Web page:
Ventilator corruption: ACC requests charges against three

The Anti-Corruption Commission (ACC) has asked the Prosecutor General's Office to raise charges against three individuals regarding the "ventilator corruption" case.

The Health Ministry signed an agreement with Dubai-based Executors General Trading on April 2, 2020, to purchase 75 ventilators. The Maldives government terminated the deal with the company on May 3, 2021, as the ventilators were not provided as agreed.

The agreement stipulates that the goods will be delivered within 29 working days of the advance payment. According to a special audit prepared by the Auditor General's Office, out of the MVR 34 million to be spent on the purchase of goods, MVR 30 million was paid to the company in advance without a bank guarantee. However, the company did not deliver the goods as stipulated in the agreement. Out of the 75 ventilators that were ordered, the Maldives received only ten ventilators.

The ACC has requested the Prosecutor General's Office to charge former Deputy Health Minister Shiyama Mohamed, former Director at the Health Ministry Ahmed Aslam, and former Legal Officer of the ministry Ali Shiham. The ACC requested the trio to be charged under the Prevention and Prohibition of Corruption Act for acting otherwise in a matter that would have benefited the state. The ACC also requested the recovery of MVR 31.5 million lost to the state.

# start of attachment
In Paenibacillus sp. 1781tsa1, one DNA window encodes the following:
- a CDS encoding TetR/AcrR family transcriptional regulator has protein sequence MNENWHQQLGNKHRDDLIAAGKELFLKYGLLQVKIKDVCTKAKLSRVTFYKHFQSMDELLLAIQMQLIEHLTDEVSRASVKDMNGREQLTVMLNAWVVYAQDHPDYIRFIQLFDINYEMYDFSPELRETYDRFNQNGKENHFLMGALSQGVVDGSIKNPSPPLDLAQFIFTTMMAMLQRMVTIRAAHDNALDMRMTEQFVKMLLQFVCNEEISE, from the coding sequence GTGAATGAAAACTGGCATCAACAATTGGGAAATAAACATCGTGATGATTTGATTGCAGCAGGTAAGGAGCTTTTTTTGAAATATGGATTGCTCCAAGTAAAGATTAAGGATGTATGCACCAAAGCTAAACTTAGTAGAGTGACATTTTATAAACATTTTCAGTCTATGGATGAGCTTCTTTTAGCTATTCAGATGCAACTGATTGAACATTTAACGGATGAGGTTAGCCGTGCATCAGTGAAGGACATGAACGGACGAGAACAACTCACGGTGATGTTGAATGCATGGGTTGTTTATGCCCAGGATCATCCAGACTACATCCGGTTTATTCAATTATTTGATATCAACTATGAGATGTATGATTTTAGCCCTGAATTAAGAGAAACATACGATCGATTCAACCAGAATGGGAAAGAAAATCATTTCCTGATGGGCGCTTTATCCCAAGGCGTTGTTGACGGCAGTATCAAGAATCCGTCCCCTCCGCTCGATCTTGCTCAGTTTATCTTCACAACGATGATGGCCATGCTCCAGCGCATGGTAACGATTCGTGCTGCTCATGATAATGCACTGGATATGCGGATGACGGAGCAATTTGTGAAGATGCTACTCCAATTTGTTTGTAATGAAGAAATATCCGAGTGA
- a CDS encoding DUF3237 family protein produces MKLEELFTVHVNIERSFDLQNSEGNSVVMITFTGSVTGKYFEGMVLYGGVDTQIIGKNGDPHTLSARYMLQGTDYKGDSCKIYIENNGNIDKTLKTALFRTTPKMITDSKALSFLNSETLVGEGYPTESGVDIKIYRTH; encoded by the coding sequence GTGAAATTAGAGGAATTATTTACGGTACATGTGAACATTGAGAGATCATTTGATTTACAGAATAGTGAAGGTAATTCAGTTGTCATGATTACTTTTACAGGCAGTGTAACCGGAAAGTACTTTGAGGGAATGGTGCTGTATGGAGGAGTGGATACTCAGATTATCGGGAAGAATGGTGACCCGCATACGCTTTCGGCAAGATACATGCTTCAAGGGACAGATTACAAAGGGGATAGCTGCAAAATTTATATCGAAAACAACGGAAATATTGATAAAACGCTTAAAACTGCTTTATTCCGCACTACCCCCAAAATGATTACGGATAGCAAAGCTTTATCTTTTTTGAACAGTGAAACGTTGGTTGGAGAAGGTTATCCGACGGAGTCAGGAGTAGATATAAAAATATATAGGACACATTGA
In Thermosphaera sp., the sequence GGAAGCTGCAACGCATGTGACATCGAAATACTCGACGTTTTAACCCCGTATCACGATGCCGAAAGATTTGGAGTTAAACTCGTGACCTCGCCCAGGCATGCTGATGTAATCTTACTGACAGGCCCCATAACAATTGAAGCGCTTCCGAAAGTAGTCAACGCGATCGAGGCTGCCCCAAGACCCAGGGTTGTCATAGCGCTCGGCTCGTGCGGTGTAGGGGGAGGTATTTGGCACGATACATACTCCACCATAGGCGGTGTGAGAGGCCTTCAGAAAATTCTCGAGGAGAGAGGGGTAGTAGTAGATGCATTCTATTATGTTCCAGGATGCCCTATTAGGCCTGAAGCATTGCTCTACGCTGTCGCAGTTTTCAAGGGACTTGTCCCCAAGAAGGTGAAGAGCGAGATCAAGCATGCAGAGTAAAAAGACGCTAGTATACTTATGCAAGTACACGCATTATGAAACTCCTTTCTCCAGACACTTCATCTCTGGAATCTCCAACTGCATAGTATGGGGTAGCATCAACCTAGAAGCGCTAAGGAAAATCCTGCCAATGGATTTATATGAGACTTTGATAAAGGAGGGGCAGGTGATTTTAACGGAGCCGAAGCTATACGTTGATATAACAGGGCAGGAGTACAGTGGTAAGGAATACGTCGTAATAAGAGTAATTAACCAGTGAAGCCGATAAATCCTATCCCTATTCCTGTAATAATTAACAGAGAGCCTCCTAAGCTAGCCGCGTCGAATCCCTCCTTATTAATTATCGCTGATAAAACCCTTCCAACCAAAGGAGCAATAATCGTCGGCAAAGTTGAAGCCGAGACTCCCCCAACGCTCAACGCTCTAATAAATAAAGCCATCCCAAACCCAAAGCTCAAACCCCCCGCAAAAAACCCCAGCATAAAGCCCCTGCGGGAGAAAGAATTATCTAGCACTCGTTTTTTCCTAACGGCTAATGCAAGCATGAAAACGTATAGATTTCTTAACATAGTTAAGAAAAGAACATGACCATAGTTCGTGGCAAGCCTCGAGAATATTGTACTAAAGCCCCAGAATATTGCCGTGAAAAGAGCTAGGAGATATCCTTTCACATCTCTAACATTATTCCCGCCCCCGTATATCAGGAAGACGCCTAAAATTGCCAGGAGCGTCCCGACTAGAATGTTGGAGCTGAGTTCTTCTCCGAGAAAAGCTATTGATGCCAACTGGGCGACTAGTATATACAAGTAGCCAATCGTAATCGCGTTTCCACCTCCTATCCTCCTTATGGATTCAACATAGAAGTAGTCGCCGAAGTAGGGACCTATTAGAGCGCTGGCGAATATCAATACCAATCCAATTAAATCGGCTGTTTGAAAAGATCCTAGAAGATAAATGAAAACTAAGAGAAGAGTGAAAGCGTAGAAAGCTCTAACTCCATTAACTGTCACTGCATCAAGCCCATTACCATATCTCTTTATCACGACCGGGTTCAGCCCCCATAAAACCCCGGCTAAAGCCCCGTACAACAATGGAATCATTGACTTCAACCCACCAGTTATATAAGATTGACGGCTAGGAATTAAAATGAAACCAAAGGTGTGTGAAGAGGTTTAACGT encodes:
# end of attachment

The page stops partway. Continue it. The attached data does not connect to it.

The ACC had earlier accused 11 people of involvement in the ventilator purchase fraud. The three against whom the ACC has requested charges are among the originally accused eleven.

Despite repeated requests by the ACC to prosecute those responsible for ventilator corruption, the prosecution has each time referred the cases to the ACC after determining that there is insufficient evidence to prove the case. The ACC filed the cases of some of the accused on August 18 after the Prosecutor General's office repeatedly withdrew the case.